At Huntsman Polyurethanes a system of color-coded packaging is helping its customers eliminate confusion, eradicate those occasional bad batches and keep production lines humming.

At Huntsman Polyurethanes, a business unit of Huntsman ICI Chemicals LLC, a system of color-coded packaging is helping its customers eliminate confusion, eradicate those occasional bad batches and keep production lines humming. The system, a feature of Hoover Materials Handling Group’s new Mamor intermediate bulk container (IBC), allows production workers to quickly identify a container’s ingredients on sight, a real time saver in a high production environment.

Founded in 1970 as Huntsman Container Corp., the company pioneered such innovations as the clamshell container used for McDonald’s Big Mac™ sandwich. Riding this penchant for originality, Huntsman has become North America’s largest privately held chemical company and a petrochemical leader.

With facilities in 43 countries and annual revenues surpassing $7 billion, Huntsman is known for its polyurethanes, polymers, base chemicals, intermediate chemicals and tioxides.

When Huntsman purchased the polyurethanes business from Imperial Chemical Industries in 1999, it strengthened its specialty chemicals business with the acquisition of manufacturing sites in Wilton, UK, and Rozenburg, The Netherlands. It also acquired a share of the Rubicon Inc. joint venture facility in Geismar, LA. It was the polyurethanes facility in Geismar where Huntsman began using the Hoover Mamor.

Todd Jones demonstrates the Mamor two-part color-coded program at the Huntsman plant in Geismar, LA.
Located 20 miles south of Baton Rouge, the facility produces MDI, TDI, polyols and intermediates at a 90-acre site along the Mississippi River. The MDI/TDI and polyols chemicals are mainly used in a two-part system. The isocyanates (MDI/TDI) are reacted with polyols to make a urethane used as binders in plywood and other building materials, and foam used in seats, fenders and other automotive parts.

For years, some of these products have been packaged into intermediate bulk containers (IBCs) and shipped to Huntsman customers around the world. Yet, because both parts were packaged in identical containers, production crews still had to take great care to avoid confusing these products.

Working with Hoover, Huntsman has changed its packaging system to the new European-designed, 275-gal Mamor IBC, which features the color-coding option. With the packaging change, these two-part chemicals are now shipped in color-coded IBCs. The MDI products are packaged into red Mamor containers, while polyols go into identical blue containers.

Distinct identification is important to a company that ships 12,000–14,000 IBCs annually. Before color-coded packaging, end users of the two-part polyurethane industry faced a possibility of mixing chemicals improperly during production.

With the color-coded package, that worry is gone. So are any quality concerns. “Hoover’s Mamor is as good or better than any container on the market,” said Todd Jones, Huntsman Logistics supervisor and Packaging coordinator. “It definitely is up to the same high standards of Hoover’s other IBCs and very competitively priced.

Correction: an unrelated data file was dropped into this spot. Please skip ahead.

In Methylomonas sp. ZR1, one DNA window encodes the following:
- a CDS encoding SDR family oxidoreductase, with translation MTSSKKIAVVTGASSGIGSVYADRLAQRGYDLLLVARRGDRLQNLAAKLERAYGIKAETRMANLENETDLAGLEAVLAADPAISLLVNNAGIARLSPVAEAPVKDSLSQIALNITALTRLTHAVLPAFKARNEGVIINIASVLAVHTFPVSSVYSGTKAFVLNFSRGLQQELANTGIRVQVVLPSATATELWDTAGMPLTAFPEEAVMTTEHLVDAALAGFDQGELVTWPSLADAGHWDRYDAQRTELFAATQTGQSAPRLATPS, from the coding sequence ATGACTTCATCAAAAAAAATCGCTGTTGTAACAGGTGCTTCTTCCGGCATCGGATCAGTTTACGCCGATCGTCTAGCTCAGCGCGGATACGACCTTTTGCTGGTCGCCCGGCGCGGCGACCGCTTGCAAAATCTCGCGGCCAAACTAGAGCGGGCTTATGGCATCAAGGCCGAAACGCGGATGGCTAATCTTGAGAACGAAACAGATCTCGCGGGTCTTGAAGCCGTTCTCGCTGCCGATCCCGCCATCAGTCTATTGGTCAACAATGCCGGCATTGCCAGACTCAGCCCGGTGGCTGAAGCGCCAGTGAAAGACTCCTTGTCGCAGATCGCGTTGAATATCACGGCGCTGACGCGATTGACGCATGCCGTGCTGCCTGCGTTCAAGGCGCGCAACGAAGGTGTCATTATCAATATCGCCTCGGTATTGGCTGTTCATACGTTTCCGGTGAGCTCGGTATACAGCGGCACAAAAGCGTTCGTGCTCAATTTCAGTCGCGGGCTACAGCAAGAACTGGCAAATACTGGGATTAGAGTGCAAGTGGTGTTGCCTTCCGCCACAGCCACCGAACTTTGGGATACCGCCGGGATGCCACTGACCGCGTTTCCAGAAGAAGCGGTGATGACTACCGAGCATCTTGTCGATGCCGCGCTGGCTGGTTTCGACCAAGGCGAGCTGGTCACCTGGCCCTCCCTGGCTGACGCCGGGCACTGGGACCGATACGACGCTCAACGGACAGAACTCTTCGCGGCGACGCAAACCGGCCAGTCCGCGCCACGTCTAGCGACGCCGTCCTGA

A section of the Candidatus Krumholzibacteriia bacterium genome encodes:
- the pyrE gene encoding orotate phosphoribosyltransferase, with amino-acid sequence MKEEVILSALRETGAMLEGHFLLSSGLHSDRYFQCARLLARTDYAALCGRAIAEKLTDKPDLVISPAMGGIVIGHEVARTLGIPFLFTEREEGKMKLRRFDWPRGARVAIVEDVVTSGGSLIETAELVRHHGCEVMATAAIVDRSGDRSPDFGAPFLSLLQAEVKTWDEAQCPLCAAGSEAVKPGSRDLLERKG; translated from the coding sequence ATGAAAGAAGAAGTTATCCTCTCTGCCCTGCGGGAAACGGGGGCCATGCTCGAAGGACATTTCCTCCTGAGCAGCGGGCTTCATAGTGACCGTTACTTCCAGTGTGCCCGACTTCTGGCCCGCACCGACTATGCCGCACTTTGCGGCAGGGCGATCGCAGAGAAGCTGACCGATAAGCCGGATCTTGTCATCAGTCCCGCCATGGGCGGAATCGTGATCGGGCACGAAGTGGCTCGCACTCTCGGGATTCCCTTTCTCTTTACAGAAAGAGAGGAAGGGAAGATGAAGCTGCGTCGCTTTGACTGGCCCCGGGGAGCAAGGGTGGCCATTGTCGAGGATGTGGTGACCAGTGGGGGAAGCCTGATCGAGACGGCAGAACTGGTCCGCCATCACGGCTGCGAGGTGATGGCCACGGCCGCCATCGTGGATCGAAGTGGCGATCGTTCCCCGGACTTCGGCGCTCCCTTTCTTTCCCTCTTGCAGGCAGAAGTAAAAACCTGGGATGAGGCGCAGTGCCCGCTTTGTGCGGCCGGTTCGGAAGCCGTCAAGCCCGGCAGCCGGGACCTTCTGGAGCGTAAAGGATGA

“Our customers are very pleased with the Mamor and Hoover’s Free-cycle™ program. It gives them an extra benefit that helps eliminate any production confusion and it provides our customers with total service for one price,” Jones said.

While Hoover is one of the few packaging suppliers to offer color-coded containers, that feature is not the only reason Huntsman relies on the Mamor IBC. Hoover’s willingness to wrap a range of services into the container price — including picking up empty containers at their customer sites — was also a factor.

In the Free-cycle program, Hoover picks up used containers from Huntsman’s customers regardless of where they are located — even in the isolated North Canadian woods. “Hoover proved its commitment to Free-cycle and customer service when we had a customer in a remote location in Canada, and we couldn’t get another supplier to go there. With Hoover, it was no problem whatsoever,” Jones said.

According to Jones, the Free-cycle program ensures that Huntsman’s customers dispose of the IBCs properly. “It is a customer service to both our customer and the environment. Hoover provides us with a customer brochure that explains how Free-cycle works. The customer can call Hoover, fax in a request or go on the Internet to request a pick-up,” Jones said.

In place for just a few months, Huntsman’s Mamor program is currently limited to North America, though Jones expects the company to extend the program worldwide.

Huntsman views Hoover’s program as a prime example of the chemical industry’s Responsible Care® effort. “Today, about 70% of our customers use Free-cycle, and the numbers are growing. For our customers, it is a use- it-and-forget-it program. Hoover takes care of the rest,” Jones said.

As a result, Huntsman has found Hoover to be equally dedicated to providing quality containers and excellent customer service. “With Hoover,” Jones said, “if you need a tote they will get you one no matter what.” That is important to Huntsman because in the grownup world of chemical manufacturing, quality containers and reliable customer service is just the right mix.

For more information on containers, contact Hoover Materials Handling Group Inc., 2001 Westside Parkway, Suite 155, Alpharetta, GA 30004; phone 770/664.4047; fax 770/664.2850; visit